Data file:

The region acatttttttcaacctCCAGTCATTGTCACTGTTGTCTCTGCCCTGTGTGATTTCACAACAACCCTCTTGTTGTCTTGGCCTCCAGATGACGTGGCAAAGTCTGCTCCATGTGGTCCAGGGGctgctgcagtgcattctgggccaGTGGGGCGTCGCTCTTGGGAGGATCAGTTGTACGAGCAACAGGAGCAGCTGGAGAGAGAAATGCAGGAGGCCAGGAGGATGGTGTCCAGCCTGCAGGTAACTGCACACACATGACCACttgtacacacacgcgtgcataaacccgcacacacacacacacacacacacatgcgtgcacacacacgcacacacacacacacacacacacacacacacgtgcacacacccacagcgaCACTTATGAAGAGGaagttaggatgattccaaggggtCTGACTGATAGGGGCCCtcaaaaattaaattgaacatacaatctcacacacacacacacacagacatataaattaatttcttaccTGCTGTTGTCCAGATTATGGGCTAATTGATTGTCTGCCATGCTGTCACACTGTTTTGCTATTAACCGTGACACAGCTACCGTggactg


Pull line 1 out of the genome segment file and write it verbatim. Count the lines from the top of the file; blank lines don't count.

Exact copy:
The region acatttttttcaacctCCAGTCATTGTCACTGTTGTCTCTGCCCTGTGTGATTTCACAACAACCCTCTTGTTGTCTTGGCCTCCAGATGACGTGGCAAAGTCTGCTCCATGTGGTCCAGGGGctgctgcagtgcattctgggccaGTGGGGCGTCGCTCTTGGGAGGATCAGTTGTACGAGCAACAGGAGCAGCTGGAGAGAGAAATGCAGGAGGCCAGGAGGATGGTGTCCAGCCTGCAGGTAACTGCACACACATGACCACttgtacacacacgcgtgcataaacccgcacacacacacacacacacacacatgcgtgcacacacacgcacacacacacacacacacacacacacacacgtgcacacacccacagcgaCACTTATGAAGAGGaagttaggatgattccaaggggtCTGACTGATAGGGGCCCtcaaaaattaaattgaacatacaatctcacacacacacacacacagacatataaattaatttcttaccTGCTGTTGTCCAGATTATGGGCTAATTGATTGTCTGCCATGCTGTCACACTGTTTTGCTATTAACCGTGACACAGCTACCGTggactg